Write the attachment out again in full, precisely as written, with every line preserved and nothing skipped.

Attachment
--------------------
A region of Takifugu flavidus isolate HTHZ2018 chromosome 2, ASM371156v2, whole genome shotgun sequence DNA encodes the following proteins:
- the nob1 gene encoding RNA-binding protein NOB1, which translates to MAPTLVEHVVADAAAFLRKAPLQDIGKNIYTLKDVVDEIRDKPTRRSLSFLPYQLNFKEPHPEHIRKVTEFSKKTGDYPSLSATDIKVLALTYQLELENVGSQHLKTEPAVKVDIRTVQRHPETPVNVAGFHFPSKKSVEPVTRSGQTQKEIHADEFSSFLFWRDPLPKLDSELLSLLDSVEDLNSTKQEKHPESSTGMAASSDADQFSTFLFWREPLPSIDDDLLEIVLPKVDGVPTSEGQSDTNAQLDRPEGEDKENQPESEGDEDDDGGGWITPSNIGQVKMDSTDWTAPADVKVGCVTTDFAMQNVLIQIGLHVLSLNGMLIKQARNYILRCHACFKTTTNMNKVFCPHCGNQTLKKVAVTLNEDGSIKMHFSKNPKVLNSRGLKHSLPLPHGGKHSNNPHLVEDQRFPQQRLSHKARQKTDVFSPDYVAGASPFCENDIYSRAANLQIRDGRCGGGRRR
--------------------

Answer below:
A region of Takifugu flavidus isolate HTHZ2018 chromosome 2, ASM371156v2, whole genome shotgun sequence DNA encodes the following proteins:
- the nob1 gene encoding RNA-binding protein NOB1, which translates to MAPTLVEHVVADAAAFLRKAPLQDIGKNIYTLKDVVDEIRDKPTRRSLSFLPYQLNFKEPHPEHIRKVTEFSKKTGDYPSLSATDIKVLALTYQLELENVGSQHLKTEPAVKVDIRTVQRHPETPVNVAGFHFPSKKSVEPVTRSGQTQKEIHADEFSSFLFWRDPLPKLDSELLSLLDSVEDLNSTKQEKHPESSTGMAASSDADQFSTFLFWREPLPSIDDDLLEIVLPKVDGVPTSEGQSDTNAQLDRPEGEDKENQPESEGDEDDDGGGWITPSNIGQVKMDSTDWTAPADVKVGCVTTDFAMQNVLIQIGLHVLSLNGMLIKQARNYILRCHACFKTTTNMNKVFCPHCGNQTLKKVAVTLNEDGSIKMHFSKNPKVLNSRGLKHSLPLPHGGKHSNNPHLVEDQRFPQQRLSHKARQKTDVFSPDYVAGASPFCENDIYSRAANLQIRDGRCGGGRRR